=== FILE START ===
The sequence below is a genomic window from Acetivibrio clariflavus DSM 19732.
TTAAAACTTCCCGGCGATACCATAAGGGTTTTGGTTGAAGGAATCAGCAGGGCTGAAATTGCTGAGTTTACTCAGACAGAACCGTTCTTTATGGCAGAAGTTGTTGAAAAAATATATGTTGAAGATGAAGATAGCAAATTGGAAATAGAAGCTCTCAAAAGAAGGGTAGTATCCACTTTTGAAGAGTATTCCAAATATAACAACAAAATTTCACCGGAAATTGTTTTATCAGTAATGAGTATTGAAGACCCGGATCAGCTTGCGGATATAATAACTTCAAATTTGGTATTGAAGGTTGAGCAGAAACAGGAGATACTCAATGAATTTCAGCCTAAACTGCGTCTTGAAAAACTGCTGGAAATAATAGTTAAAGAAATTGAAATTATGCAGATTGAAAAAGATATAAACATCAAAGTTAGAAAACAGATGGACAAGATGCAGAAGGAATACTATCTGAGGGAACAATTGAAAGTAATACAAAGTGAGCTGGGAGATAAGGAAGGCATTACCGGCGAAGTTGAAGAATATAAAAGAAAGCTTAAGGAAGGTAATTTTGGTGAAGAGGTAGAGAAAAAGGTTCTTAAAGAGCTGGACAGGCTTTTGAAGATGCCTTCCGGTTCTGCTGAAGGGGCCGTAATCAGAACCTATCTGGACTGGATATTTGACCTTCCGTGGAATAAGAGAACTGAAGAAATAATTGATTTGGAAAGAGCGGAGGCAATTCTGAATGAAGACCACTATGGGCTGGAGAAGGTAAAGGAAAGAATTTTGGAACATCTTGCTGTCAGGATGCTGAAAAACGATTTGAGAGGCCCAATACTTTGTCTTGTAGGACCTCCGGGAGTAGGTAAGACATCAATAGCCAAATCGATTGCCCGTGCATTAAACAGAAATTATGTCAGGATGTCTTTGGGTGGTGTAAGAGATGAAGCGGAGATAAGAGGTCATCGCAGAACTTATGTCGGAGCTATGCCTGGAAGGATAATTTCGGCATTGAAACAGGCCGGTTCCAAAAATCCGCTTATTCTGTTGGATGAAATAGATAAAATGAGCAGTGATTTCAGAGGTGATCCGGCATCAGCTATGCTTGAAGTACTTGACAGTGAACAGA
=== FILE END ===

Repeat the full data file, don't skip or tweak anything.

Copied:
The sequence below is a genomic window from Acetivibrio clariflavus DSM 19732.
TTAAAACTTCCCGGCGATACCATAAGGGTTTTGGTTGAAGGAATCAGCAGGGCTGAAATTGCTGAGTTTACTCAGACAGAACCGTTCTTTATGGCAGAAGTTGTTGAAAAAATATATGTTGAAGATGAAGATAGCAAATTGGAAATAGAAGCTCTCAAAAGAAGGGTAGTATCCACTTTTGAAGAGTATTCCAAATATAACAACAAAATTTCACCGGAAATTGTTTTATCAGTAATGAGTATTGAAGACCCGGATCAGCTTGCGGATATAATAACTTCAAATTTGGTATTGAAGGTTGAGCAGAAACAGGAGATACTCAATGAATTTCAGCCTAAACTGCGTCTTGAAAAACTGCTGGAAATAATAGTTAAAGAAATTGAAATTATGCAGATTGAAAAAGATATAAACATCAAAGTTAGAAAACAGATGGACAAGATGCAGAAGGAATACTATCTGAGGGAACAATTGAAAGTAATACAAAGTGAGCTGGGAGATAAGGAAGGCATTACCGGCGAAGTTGAAGAATATAAAAGAAAGCTTAAGGAAGGTAATTTTGGTGAAGAGGTAGAGAAAAAGGTTCTTAAAGAGCTGGACAGGCTTTTGAAGATGCCTTCCGGTTCTGCTGAAGGGGCCGTAATCAGAACCTATCTGGACTGGATATTTGACCTTCCGTGGAATAAGAGAACTGAAGAAATAATTGATTTGGAAAGAGCGGAGGCAATTCTGAATGAAGACCACTATGGGCTGGAGAAGGTAAAGGAAAGAATTTTGGAACATCTTGCTGTCAGGATGCTGAAAAACGATTTGAGAGGCCCAATACTTTGTCTTGTAGGACCTCCGGGAGTAGGTAAGACATCAATAGCCAAATCGATTGCCCGTGCATTAAACAGAAATTATGTCAGGATGTCTTTGGGTGGTGTAAGAGATGAAGCGGAGATAAGAGGTCATCGCAGAACTTATGTCGGAGCTATGCCTGGAAGGATAATTTCGGCATTGAAACAGGCCGGTTCCAAAAATCCGCTTATTCTGTTGGATGAAATAGATAAAATGAGCAGTGATTTCAGAGGTGATCCGGCATCAGCTATGCTTGAAGTACTTGACAGTGAACAGA